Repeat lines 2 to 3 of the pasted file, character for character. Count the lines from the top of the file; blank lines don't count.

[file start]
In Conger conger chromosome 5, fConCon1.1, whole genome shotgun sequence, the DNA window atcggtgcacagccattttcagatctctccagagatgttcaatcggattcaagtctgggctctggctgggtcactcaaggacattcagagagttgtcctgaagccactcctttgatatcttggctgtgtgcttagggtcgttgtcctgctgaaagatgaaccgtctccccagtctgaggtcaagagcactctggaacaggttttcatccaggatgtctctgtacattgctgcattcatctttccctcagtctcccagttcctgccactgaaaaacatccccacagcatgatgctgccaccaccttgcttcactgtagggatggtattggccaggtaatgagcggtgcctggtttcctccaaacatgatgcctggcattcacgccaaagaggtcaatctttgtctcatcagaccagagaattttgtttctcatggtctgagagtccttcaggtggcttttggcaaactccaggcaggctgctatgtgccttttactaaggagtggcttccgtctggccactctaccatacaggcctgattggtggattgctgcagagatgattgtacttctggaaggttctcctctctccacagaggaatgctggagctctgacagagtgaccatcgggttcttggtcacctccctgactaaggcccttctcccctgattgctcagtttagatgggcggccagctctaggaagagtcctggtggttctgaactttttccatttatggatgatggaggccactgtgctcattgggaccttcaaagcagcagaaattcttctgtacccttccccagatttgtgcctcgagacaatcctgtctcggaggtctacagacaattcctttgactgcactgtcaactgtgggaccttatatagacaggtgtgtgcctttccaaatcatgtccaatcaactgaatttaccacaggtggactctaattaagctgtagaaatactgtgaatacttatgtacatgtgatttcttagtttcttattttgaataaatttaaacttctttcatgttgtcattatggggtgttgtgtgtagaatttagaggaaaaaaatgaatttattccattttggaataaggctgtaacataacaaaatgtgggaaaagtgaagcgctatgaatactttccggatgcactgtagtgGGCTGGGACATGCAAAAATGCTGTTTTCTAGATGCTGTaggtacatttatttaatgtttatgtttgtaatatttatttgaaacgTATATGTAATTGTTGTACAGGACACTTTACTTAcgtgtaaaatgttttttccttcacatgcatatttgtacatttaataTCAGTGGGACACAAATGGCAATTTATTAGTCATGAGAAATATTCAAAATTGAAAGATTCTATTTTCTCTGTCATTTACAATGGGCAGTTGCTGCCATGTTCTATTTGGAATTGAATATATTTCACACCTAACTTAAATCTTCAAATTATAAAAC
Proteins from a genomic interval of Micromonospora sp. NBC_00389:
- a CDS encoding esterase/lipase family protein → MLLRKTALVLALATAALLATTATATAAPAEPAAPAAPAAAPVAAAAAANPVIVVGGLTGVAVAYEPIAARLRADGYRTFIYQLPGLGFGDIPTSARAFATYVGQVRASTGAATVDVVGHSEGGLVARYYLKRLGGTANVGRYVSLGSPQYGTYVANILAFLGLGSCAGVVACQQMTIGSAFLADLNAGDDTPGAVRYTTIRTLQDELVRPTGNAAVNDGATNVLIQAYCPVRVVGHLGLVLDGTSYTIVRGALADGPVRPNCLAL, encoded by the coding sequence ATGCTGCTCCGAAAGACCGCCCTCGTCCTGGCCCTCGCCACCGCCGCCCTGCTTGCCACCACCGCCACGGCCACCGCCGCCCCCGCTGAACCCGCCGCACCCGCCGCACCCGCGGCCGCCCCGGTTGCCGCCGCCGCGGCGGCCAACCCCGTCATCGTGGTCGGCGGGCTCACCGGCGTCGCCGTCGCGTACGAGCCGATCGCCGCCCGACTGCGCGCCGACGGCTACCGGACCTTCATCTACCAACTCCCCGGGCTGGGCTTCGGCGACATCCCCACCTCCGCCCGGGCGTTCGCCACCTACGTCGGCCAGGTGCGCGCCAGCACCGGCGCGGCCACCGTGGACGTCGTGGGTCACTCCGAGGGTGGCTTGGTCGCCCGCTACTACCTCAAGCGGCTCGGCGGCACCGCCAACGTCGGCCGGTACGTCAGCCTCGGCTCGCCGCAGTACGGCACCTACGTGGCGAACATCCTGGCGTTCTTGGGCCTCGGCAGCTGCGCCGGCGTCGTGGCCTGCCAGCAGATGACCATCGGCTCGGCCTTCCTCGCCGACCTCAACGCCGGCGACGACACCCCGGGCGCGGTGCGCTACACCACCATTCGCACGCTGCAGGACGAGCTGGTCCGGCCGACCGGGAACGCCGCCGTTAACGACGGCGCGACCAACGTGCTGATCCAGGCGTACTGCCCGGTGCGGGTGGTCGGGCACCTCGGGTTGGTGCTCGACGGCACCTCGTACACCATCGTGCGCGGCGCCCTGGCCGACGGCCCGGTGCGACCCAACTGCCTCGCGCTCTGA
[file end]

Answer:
Proteins from a genomic interval of Micromonospora sp. NBC_00389:
- a CDS encoding esterase/lipase family protein → MLLRKTALVLALATAALLATTATATAAPAEPAAPAAPAAAPVAAAAAANPVIVVGGLTGVAVAYEPIAARLRADGYRTFIYQLPGLGFGDIPTSARAFATYVGQVRASTGAATVDVVGHSEGGLVARYYLKRLGGTANVGRYVSLGSPQYGTYVANILAFLGLGSCAGVVACQQMTIGSAFLADLNAGDDTPGAVRYTTIRTLQDELVRPTGNAAVNDGATNVLIQAYCPVRVVGHLGLVLDGTSYTIVRGALADGPVRPNCLAL, encoded by the coding sequence ATGCTGCTCCGAAAGACCGCCCTCGTCCTGGCCCTCGCCACCGCCGCCCTGCTTGCCACCACCGCCACGGCCACCGCCGCCCCCGCTGAACCCGCCGCACCCGCCGCACCCGCGGCCGCCCCGGTTGCCGCCGCCGCGGCGGCCAACCCCGTCATCGTGGTCGGCGGGCTCACCGGCGTCGCCGTCGCGTACGAGCCGATCGCCGCCCGACTGCGCGCCGACGGCTACCGGACCTTCATCTACCAACTCCCCGGGCTGGGCTTCGGCGACATCCCCACCTCCGCCCGGGCGTTCGCCACCTACGTCGGCCAGGTGCGCGCCAGCACCGGCGCGGCCACCGTGGACGTCGTGGGTCACTCCGAGGGTGGCTTGGTCGCCCGCTACTACCTCAAGCGGCTCGGCGGCACCGCCAACGTCGGCCGGTACGTCAGCCTCGGCTCGCCGCAGTACGGCACCTACGTGGCGAACATCCTGGCGTTCTTGGGCCTCGGCAGCTGCGCCGGCGTCGTGGCCTGCCAGCAGATGACCATCGGCTCGGCCTTCCTCGCCGACCTCAACGCCGGCGACGACACCCCGGGCGCGGTGCGCTACACCACCATTCGCACGCTGCAGGACGAGCTGGTCCGGCCGACCGGGAACGCCGCCGTTAACGACGGCGCGACCAACGTGCTGATCCAGGCGTACTGCCCGGTGCGGGTGGTCGGGCACCTCGGGTTGGTGCTCGACGGCACCTCGTACACCATCGTGCGCGGCGCCCTGGCCGACGGCCCGGTGCGACCCAACTGCCTCGCGCTCTGA